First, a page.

Thanks for this post.

momomom said...

I like this forum for your words. The pictures are a great addition.

Hugs

doyle said...

@bill,

I'm just starting ecology with my sophomores this week. A few of them may become financiers of one sort or another. I wish I knew a way to fix the disconnect. It's not just the money people, of course.

Still, they know enough about limited resources to buck up oil futures today. So long as we put as many into the ground as we take out, we owe our lives to petroleum.

@momomom,

I just saved some basil seeds, will save some more next weekend. I am also going to grab some zinnia seeds--dannye sent me a bunch this year that never germinated. Any ideas?

(Most of the photos are lifted off the National Archives. If I ever get my Cape May blog going, I'll start posting more of my own.)

(And let folks at E2 know I'm thinking of them.)

doyle said...

Almost forgot--the picture of the horseshoe crab at sunset at the top of the blog was Leslie's, taken at the edge of the Delaware Bay this summer.

I steal her photos fast as she can take them.

doyle said...

Oh, one more thing, this time for Bill.

I may have mentioned this already, but I plan to use at least one (possibly more) of your videos from your website (http://www.ed4wb.org/) for class soon.

Anyone peeking at these comments would be served well by visiting your site. Making connections matters, but many of us (and I'm right at the top of my own list) scurry away when we start seeing how what we do affects everything else.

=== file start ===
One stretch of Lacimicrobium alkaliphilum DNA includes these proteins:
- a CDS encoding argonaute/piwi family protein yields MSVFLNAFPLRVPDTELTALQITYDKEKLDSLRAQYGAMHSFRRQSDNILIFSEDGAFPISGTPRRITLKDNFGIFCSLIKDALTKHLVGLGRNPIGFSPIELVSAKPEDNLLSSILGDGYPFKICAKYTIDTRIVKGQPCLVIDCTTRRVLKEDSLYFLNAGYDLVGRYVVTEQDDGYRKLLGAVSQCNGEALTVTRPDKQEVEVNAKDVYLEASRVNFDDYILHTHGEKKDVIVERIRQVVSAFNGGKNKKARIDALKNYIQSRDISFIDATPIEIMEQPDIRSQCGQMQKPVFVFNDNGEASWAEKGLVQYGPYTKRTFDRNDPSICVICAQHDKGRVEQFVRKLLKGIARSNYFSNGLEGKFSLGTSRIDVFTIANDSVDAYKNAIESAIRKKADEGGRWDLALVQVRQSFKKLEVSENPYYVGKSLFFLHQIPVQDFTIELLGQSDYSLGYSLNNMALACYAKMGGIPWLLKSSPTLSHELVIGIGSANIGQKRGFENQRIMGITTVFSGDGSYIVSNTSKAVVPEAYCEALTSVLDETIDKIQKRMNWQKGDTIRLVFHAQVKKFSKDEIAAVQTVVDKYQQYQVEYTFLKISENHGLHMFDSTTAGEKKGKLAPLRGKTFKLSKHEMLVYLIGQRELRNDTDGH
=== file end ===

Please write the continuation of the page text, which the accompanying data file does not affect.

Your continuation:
momomom said...

My idea for this winter is indoor basil. One basil plant gone to seed in the summer produces a LOT of seed. No need to conserve, harvest as much as you can. Planted indoors, even in relatively poor light, but good light would be best, I'm predicting basil will germinate and grow some. I figure some is good enough. Basil is basil flavored and smells like basil from the cotyledon on. Hmmm google these words: micro green basil. I think I'm behind the times, this has already been invented. Oh well, I'm doing it anyway. Plant seed close and harvest plants young for winter. Yum.

momomom said...

Zinnia is Dannye's signature flower. I'm not sure why it didn't germinate for you.

Do you want some cypress vine seed? Money plant? Small leaf basil? Dill? mmmm micro green dill. Bronze fennel? Maybe oregano, it had flowers but I'm not sure about seed. Micro green oregano?

doyle said...

Great idea, momomom! I'll start some basil this weekend. I (finally) have a southern window--it's big and in the kitchen, a perfect place for basil.

I'll be saving tons of my own zinnia seeds this fall. Zinnias are beautiful, tough, and edgy enough not to be just a flower. Lots of critters like them, too. Maybe dannye's plants are partial to dannye. Or maybe some of his zinnias did germinate, and I confused them with mine (as if zinnias could either be "his" or "mine."

Not sure yet what I'm going to plant next spring, and I have a micro-vocabulary in garden plant names. Still, we plan to tear up another section of the front lawn and will be tossing in lots of different things into the ground.

We have dill volunteers, but I have no idea what a money plant is. I'll go google it.